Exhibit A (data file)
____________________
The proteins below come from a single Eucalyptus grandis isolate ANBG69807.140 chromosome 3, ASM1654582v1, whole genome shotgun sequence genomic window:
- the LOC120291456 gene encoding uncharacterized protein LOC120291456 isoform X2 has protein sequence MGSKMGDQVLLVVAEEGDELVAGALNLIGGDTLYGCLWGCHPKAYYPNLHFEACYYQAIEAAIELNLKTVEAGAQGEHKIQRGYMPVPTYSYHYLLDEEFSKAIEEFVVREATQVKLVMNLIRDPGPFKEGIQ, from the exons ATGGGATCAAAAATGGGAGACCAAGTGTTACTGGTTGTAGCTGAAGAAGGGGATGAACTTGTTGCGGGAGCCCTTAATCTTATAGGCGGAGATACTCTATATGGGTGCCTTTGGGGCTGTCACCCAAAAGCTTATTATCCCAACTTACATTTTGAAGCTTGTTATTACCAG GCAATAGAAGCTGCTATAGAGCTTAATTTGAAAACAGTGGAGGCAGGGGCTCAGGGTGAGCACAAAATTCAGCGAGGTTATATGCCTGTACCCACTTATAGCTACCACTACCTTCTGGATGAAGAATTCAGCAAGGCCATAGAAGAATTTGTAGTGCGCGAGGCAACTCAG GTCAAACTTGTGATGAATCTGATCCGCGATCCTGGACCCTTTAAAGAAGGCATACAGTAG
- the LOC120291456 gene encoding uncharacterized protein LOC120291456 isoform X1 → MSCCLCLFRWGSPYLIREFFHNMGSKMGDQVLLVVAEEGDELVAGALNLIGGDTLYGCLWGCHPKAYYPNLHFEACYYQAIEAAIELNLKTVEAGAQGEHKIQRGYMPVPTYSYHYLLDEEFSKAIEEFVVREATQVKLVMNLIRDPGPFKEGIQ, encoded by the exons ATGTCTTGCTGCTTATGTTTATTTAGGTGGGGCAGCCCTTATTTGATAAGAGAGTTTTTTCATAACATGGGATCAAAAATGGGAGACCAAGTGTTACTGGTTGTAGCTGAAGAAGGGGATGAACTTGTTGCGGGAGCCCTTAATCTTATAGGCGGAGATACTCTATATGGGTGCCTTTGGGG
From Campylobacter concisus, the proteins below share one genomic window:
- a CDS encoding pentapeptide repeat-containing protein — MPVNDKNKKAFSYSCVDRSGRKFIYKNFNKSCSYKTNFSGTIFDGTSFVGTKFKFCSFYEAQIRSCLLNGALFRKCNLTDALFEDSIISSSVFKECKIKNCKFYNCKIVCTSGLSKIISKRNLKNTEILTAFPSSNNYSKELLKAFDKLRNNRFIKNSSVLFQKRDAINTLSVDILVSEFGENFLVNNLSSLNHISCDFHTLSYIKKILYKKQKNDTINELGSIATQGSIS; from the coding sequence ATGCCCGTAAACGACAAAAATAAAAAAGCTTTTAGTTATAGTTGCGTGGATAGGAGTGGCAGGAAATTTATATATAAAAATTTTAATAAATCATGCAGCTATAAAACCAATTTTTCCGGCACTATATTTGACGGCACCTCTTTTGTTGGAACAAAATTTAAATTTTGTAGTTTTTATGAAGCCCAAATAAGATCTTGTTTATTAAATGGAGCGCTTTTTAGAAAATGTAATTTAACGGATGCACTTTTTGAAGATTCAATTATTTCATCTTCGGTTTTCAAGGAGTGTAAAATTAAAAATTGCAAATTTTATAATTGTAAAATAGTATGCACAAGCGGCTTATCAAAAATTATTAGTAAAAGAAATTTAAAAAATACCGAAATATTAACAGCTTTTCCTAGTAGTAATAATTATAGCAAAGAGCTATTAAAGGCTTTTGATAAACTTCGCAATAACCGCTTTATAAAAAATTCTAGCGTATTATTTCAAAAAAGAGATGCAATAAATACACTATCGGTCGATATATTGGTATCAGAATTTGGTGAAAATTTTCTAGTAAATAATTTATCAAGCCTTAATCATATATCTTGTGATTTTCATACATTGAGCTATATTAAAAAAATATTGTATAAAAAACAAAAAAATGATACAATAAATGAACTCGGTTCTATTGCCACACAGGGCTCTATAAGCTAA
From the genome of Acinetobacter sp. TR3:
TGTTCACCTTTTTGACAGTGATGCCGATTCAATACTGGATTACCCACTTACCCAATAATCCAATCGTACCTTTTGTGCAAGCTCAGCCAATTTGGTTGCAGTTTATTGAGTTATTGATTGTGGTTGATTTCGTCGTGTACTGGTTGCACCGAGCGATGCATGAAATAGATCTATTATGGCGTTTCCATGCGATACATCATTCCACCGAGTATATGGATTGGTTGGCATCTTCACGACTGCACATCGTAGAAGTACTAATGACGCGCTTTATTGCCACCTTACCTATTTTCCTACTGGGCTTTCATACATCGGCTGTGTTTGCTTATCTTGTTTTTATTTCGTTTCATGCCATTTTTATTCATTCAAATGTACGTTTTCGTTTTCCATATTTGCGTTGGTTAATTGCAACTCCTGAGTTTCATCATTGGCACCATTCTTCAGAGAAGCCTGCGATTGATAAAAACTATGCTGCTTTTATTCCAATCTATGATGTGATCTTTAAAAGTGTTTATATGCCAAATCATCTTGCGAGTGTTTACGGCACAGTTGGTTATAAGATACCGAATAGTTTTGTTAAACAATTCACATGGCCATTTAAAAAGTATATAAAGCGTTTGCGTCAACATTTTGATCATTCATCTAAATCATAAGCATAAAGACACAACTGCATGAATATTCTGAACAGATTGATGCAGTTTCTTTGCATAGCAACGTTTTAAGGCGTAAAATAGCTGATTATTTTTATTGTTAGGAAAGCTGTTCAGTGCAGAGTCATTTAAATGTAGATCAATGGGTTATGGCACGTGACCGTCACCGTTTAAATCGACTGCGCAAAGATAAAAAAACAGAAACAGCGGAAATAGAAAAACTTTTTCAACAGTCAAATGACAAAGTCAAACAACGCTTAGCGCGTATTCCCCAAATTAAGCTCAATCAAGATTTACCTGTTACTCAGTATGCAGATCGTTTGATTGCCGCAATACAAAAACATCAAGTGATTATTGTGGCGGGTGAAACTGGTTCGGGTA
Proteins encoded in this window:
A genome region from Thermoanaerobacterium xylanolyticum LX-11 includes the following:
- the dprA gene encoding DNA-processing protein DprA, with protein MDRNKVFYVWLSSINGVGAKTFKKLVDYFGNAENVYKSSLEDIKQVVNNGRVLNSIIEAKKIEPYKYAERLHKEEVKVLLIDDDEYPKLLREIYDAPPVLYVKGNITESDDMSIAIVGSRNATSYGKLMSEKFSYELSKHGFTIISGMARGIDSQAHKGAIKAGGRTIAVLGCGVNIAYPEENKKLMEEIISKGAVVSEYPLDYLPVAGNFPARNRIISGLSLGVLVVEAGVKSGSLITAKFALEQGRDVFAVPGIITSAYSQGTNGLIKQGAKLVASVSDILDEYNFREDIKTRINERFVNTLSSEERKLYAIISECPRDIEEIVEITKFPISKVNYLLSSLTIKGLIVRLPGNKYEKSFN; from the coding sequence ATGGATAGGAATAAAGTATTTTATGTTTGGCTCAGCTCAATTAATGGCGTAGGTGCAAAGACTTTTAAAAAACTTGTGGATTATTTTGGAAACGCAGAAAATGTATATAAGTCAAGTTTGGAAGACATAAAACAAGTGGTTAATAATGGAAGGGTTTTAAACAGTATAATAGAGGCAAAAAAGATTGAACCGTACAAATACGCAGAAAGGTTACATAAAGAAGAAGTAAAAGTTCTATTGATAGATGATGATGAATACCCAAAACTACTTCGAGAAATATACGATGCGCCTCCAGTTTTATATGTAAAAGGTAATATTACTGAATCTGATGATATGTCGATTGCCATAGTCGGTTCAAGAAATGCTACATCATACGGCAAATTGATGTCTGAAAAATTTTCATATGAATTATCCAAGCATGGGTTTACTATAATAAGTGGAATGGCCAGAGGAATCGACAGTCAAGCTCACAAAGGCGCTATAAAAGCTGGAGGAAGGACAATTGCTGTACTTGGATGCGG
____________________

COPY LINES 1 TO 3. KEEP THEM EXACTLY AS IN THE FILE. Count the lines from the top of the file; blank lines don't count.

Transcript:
The proteins below come from a single Eucalyptus grandis isolate ANBG69807.140 chromosome 3, ASM1654582v1, whole genome shotgun sequence genomic window:
- the LOC120291456 gene encoding uncharacterized protein LOC120291456 isoform X2 has protein sequence MGSKMGDQVLLVVAEEGDELVAGALNLIGGDTLYGCLWGCHPKAYYPNLHFEACYYQAIEAAIELNLKTVEAGAQGEHKIQRGYMPVPTYSYHYLLDEEFSKAIEEFVVREATQVKLVMNLIRDPGPFKEGIQ, from the exons ATGGGATCAAAAATGGGAGACCAAGTGTTACTGGTTGTAGCTGAAGAAGGGGATGAACTTGTTGCGGGAGCCCTTAATCTTATAGGCGGAGATACTCTATATGGGTGCCTTTGGGGCTGTCACCCAAAAGCTTATTATCCCAACTTACATTTTGAAGCTTGTTATTACCAG GCAATAGAAGCTGCTATAGAGCTTAATTTGAAAACAGTGGAGGCAGGGGCTCAGGGTGAGCACAAAATTCAGCGAGGTTATATGCCTGTACCCACTTATAGCTACCACTACCTTCTGGATGAAGAATTCAGCAAGGCCATAGAAGAATTTGTAGTGCGCGAGGCAACTCAG GTCAAACTTGTGATGAATCTGATCCGCGATCCTGGACCCTTTAAAGAAGGCATACAGTAG
- the LOC120291456 gene encoding uncharacterized protein LOC120291456 isoform X1 → MSCCLCLFRWGSPYLIREFFHNMGSKMGDQVLLVVAEEGDELVAGALNLIGGDTLYGCLWGCHPKAYYPNLHFEACYYQAIEAAIELNLKTVEAGAQGEHKIQRGYMPVPTYSYHYLLDEEFSKAIEEFVVREATQVKLVMNLIRDPGPFKEGIQ, encoded by the exons ATGTCTTGCTGCTTATGTTTATTTAGGTGGGGCAGCCCTTATTTGATAAGAGAGTTTTTTCATAACATGGGATCAAAAATGGGAGACCAAGTGTTACTGGTTGTAGCTGAAGAAGGGGATGAACTTGTTGCGGGAGCCCTTAATCTTATAGGCGGAGATACTCTATATGGGTGCCTTTGGGG